Sassy postgrad Elle Woods (Reese Witherspoon) is all about animal rights. In fact, she puts her nuptial plans on hold to head to Washington, D.C. to get an anti-animal testing bill passed. Her building's doorman quickly shows her the ways and workings of our nation's capital.
Reese Witherspoon, Jennifer Coolidge, Jessica Cauffiel, Alanna Ubach, Bruce Thomas, James Read, Tane McClure, and Luke Wilson are the only actors and actresses to reprise their roles from Legally Blonde (2001). See more »
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You fall asleep during the West Wing.
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For What It's Worth
Written by Stephen Stills
Performed by The Candy Skins
Courtesy of Geffen Records
Under License from Universal Music Enterprises See more »
This movie is everything that could have been bad about the original.
As a fan of Legally Blonde 2: Red, White and Blonde's predecessor, I avoided watching this sequel until today, and for good reason it seems. The rumours (and reviews) are true. This is an awful sequel to what was an otherwise clever and cute movie that recognised it's flaws but made light of them. This movie fails to do that, and instead ends up becoming what the first film tried to avoid: a shallow story following the unbelievable events of a caricature of a character. People who have not watched Legally Blonde 1 will not be aware of this contrast and so might view this movie differently, which seems to explain why the majority of good reviews here come from these exact same people.
LB2 follows Elle Woods (Reese Withersproon), a Harvard Law graduate who is fired from her position in a prestigious Law Firm for trying to champion animal rights, after discovering that her dog Bruiser's mother is being used as a test subject in a cosmetics company. In order to have her dog's mum attend her wedding to Emmett (Luke Wilson), she heads to Washington D.C and joins the team of Congresswoman Victoria Rudd (Sally Field) to learn the ins and outs of Washington politics and to pass her 'Bruisers Bill' through congress that would see an end to the legal status of animal testing.
This movie just utterly fails to capture the audience's hearts with it's preachy message, lacklustre humour and unrelatable characters who we once used to love. Gone is the Elle Woods who learned to overcome prejudice and grew into a strong-willed, self-assured, smart woman. Instead, Elle is a vapid, loudmouthed airhead who still lets people's impressions of her get her down. I thought that she would be a seasoned pro when it came to this now, but apparently she only learned how to overcome bad remarks within the University framework and nowhere beyond that. The character of Elle is a shadow of her former glory and loses that 'heart' that she had in the first film. Now all she cares about is getting a dog to attend her wedding? And this is important, how? When she first trawls into the investigators office with a proposition to find her, I was honestly left scratching my head wondering, "why?". But no. The whole film centres on her apparently gay dog Bruiser and his mum. While the idea of enrolling at university to reclaim a lost love seems unbelievable in itself, the way they executed her motives in the first film made it seem so. This time round it's just too far. Some characters from the first movie make an appearance; Emmett, who didn't even need to be in this film as he is just useless here, and her beautician friend who took a downgrade from ditsy to nearly mentally defunct for whatever reason. All of them lose their appeal and whatever relatability they had.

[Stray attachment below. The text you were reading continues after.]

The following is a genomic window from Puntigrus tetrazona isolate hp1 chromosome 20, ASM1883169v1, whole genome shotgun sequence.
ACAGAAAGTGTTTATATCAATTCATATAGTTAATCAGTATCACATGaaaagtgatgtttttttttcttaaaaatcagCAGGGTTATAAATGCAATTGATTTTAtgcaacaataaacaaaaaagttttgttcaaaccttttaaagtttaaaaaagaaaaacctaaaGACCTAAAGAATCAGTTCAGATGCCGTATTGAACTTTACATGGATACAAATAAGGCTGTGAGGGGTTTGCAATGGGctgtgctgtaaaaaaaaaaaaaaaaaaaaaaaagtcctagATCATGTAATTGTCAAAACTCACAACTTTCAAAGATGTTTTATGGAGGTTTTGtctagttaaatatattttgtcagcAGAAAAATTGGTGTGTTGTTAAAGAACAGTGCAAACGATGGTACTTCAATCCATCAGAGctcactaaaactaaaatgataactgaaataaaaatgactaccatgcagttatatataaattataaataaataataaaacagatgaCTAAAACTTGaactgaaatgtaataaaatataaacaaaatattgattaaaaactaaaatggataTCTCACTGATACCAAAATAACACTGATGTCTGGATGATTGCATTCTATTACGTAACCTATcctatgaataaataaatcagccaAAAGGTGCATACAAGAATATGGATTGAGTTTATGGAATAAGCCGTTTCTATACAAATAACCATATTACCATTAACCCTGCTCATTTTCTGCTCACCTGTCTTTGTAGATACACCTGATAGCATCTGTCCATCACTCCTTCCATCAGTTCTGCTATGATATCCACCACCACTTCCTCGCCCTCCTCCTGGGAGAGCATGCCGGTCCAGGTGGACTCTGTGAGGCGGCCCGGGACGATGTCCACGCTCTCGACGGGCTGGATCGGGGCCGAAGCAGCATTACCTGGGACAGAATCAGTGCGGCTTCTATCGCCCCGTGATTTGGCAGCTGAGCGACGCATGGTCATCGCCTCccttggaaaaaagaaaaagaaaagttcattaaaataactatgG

I could have suffered through this movie if it even tried to be clever and funny but instead all we get is shallow cheap jokes and dog humour. Oh, and cheer leading in front of congress. I'm serious. I felt insulted by watching this and almost guilty that I was a fan of LB1. Was this really the character I loved and thought was endearing from the first installment? Oh my, what a fool I was. The script is severely lacking in originality and cleverness, the overall message is unnecessarily preachy and vapid, and the characters are lame. A lot of wasted opportunities with a good cast including Sally Fields and Bob Newhart.
I wish I had never watched this sequel because it has now rubbed the shine off the original for me. This is just a sad, sad attempt to milk the cash cow and in doing so the creators of this film have milked everything that made the first film good and turned it sour and unpalatable. I'd give this a zero out of 10 if I could.
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